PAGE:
Losing weight is a bit more complicated than just burning and cutting calories. You can burn 500 calories during a workout, but if these aren’t calories from stored body fat, you’re not optimizing your workouts. Burning muscle tissue for fuel is obviously not a desirable outcome, so it’s important to use the right exercises to help minimize muscle loss and maximize fat loss. The best cardio workout for fat loss depends on your physical fitness level. If you’re in pretty good shape with a healthy body mass index (BMI), you can try high-intensity interval training, or HIIT. But if the last time you exercised it was to N'Sync's first cassette tape, you may want to try a low-intensity fat-burning cardio workout to start.
Interval training done at a high intensity burns a substantial number of calories since you’re working out a vigorous pace. HIIT involves doing a short work interval at a high intensity followed immediately by a short rest interval. Your target heart rate for HIIT should be between 80 to 100 percent of your maximum heart rate, or MHR. Your MHR is 220 minus your age. The key to HIIT working to reduce body fat and maintain lean muscle mass is to make sure you exercise at full tilt -- don’t hold back. An effective HIIT cardio workout may include sprinting for 10 to 15 seconds followed by lightly jogging or walking briskly for the next one or two minutes. Repeat this rest-and-work cycle for 20 or 30 minutes total.
The advantage of low-intensity exercise is that your body actually burns a higher percentage of fat calories compared to high-intensity exercise. This is the whole idea behind the "fat-burning zone" you may have heard about. You enter the fat burning zone by exercising at about 60 percent of your MHR. The key here is to maintain a steady heart rate over a long duration to maximize fat loss. Low-intensity exercise doesn’t promote muscle loss or build up of lactic acid and cortisol. You can try any number of cardio workouts to get your heart pumping at 60 percent MHR, including walking briskly, elliptical training or cycling. About 60 percent of the calories you’ll burn will be straight from jiggly body fat. So, if you burn 300 calories walking for a half hour, about 180 of these will be fat calories.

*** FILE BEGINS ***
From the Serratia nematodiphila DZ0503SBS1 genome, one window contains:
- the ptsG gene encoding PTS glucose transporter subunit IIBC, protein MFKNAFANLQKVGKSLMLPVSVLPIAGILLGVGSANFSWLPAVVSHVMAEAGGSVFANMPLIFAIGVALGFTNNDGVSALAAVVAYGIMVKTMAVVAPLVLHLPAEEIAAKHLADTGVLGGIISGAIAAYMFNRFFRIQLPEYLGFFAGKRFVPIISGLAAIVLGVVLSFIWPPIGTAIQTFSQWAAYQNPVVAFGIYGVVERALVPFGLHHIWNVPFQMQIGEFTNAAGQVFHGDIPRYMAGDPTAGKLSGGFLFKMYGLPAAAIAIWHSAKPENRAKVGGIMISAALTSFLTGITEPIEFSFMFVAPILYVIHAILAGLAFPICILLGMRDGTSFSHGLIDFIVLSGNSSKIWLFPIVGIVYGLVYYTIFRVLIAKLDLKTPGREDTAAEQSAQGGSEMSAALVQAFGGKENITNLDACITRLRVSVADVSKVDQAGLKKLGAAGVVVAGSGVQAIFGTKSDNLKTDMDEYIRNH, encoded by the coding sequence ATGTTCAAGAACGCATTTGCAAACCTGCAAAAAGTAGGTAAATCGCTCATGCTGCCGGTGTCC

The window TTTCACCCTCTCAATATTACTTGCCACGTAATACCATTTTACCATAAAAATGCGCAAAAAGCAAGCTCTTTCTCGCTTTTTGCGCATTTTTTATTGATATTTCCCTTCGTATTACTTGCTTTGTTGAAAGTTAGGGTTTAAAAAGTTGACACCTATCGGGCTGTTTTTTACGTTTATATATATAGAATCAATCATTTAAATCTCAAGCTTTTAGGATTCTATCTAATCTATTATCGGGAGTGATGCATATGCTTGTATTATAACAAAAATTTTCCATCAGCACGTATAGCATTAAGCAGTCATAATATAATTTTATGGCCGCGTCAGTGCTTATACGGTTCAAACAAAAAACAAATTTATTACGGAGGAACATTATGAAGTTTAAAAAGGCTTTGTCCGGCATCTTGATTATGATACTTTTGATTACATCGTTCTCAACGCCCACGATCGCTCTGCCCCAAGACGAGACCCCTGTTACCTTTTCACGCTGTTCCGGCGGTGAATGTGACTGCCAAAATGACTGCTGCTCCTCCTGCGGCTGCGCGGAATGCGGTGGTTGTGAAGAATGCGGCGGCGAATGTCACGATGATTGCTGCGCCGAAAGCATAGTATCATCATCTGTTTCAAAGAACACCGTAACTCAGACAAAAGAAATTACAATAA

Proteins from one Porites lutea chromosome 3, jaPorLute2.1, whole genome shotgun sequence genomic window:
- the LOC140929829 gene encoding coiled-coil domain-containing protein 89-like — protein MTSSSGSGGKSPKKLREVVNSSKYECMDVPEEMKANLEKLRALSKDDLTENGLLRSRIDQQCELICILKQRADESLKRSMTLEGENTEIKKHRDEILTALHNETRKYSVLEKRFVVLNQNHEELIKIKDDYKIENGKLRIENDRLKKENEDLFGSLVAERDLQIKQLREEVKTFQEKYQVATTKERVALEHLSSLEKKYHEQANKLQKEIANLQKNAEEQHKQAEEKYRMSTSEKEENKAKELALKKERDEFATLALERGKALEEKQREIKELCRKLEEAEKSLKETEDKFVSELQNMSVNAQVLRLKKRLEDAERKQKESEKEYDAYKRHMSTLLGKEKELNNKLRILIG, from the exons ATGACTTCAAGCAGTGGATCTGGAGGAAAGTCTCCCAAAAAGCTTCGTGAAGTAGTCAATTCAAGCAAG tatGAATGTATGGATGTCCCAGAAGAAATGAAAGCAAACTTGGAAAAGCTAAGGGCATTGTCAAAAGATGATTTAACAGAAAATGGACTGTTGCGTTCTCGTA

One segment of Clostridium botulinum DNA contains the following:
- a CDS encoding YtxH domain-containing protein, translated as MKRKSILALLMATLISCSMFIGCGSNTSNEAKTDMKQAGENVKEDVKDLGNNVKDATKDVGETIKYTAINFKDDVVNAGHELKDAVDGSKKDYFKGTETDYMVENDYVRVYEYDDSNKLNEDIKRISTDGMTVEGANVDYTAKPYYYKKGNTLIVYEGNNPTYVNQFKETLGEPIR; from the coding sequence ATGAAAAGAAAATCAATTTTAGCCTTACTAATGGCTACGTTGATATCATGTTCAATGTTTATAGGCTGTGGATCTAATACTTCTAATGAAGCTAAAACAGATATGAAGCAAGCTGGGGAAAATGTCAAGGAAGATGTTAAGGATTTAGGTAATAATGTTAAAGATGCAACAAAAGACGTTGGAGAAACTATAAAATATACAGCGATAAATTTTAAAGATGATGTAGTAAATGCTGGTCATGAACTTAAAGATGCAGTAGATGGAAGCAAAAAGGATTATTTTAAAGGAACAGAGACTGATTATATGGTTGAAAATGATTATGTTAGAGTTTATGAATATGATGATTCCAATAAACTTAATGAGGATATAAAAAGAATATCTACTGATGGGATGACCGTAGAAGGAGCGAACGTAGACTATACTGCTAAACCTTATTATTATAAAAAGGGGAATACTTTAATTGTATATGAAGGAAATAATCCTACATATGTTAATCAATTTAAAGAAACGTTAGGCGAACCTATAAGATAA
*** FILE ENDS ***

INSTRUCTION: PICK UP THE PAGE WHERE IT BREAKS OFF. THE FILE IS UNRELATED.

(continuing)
As the body fat begins to noticeably melt from your hips and thighs over the first four to six weeks of training, it’s important to increase the intensity and/or duration of your workouts to continue the fat loss. For example, if you started out using the low-intensity fat-loss strategy, try integrating HIIT into your weekly workout regimen – maybe swap out one low-intensity exercise per week with an HIIT workout. If you’re already using HIIT, add one or two more rest-and-work cycles to your workout every couple of months.
Signs of Muscle Loss
Steady-state exercise done at a moderate pace can improve your cardiovascular health and reduce your body weight, but it can also lead to a higher percentage of muscle loss compared to low-intensity or vigorous workouts. If you notice a buildup of lactic acid in your muscles following a cardio workout – a feeling of burning in your muscles – it may be a sign you’re working out at the wrong intensity. To avoid this problem, monitor your heart rate during your cardio workout and adjust your intensity accordingly. Another sign of muscle loss is rapid weight loss exceeding a pace of about 2 pounds per week. You can also simply look in the mirror to determine if you’re losing muscle. If your body is trending toward looking like an Olympic marathon runner instead of a sprinter, you may be burning muscle in addition to body fat.
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